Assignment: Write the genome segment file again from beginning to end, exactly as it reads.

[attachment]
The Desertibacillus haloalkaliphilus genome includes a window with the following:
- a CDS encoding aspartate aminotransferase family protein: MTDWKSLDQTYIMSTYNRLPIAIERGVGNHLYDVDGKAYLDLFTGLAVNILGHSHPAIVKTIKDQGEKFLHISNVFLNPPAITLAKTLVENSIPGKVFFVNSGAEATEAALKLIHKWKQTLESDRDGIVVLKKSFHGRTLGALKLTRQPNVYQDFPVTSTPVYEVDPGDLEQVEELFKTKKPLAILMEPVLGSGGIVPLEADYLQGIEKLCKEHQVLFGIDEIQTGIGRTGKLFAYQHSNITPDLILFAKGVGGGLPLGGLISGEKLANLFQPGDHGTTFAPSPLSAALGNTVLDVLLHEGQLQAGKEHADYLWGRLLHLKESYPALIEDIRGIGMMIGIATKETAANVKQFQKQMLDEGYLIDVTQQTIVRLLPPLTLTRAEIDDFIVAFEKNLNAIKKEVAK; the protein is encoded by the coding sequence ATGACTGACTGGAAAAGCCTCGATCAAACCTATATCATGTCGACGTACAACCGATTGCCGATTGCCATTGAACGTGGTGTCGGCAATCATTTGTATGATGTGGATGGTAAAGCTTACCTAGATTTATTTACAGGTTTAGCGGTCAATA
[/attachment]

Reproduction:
The Desertibacillus haloalkaliphilus genome includes a window with the following:
- a CDS encoding aspartate aminotransferase family protein: MTDWKSLDQTYIMSTYNRLPIAIERGVGNHLYDVDGKAYLDLFTGLAVNILGHSHPAIVKTIKDQGEKFLHISNVFLNPPAITLAKTLVENSIPGKVFFVNSGAEATEAALKLIHKWKQTLESDRDGIVVLKKSFHGRTLGALKLTRQPNVYQDFPVTSTPVYEVDPGDLEQVEELFKTKKPLAILMEPVLGSGGIVPLEADYLQGIEKLCKEHQVLFGIDEIQTGIGRTGKLFAYQHSNITPDLILFAKGVGGGLPLGGLISGEKLANLFQPGDHGTTFAPSPLSAALGNTVLDVLLHEGQLQAGKEHADYLWGRLLHLKESYPALIEDIRGIGMMIGIATKETAANVKQFQKQMLDEGYLIDVTQQTIVRLLPPLTLTRAEIDDFIVAFEKNLNAIKKEVAK; the protein is encoded by the coding sequence ATGACTGACTGGAAAAGCCTCGATCAAACCTATATCATGTCGACGTACAACCGATTGCCGATTGCCATTGAACGTGGTGTCGGCAATCATTTGTATGATGTGGATGGTAAAGCTTACCTAGATTTATTTACAGGTTTAGCGGTCAATA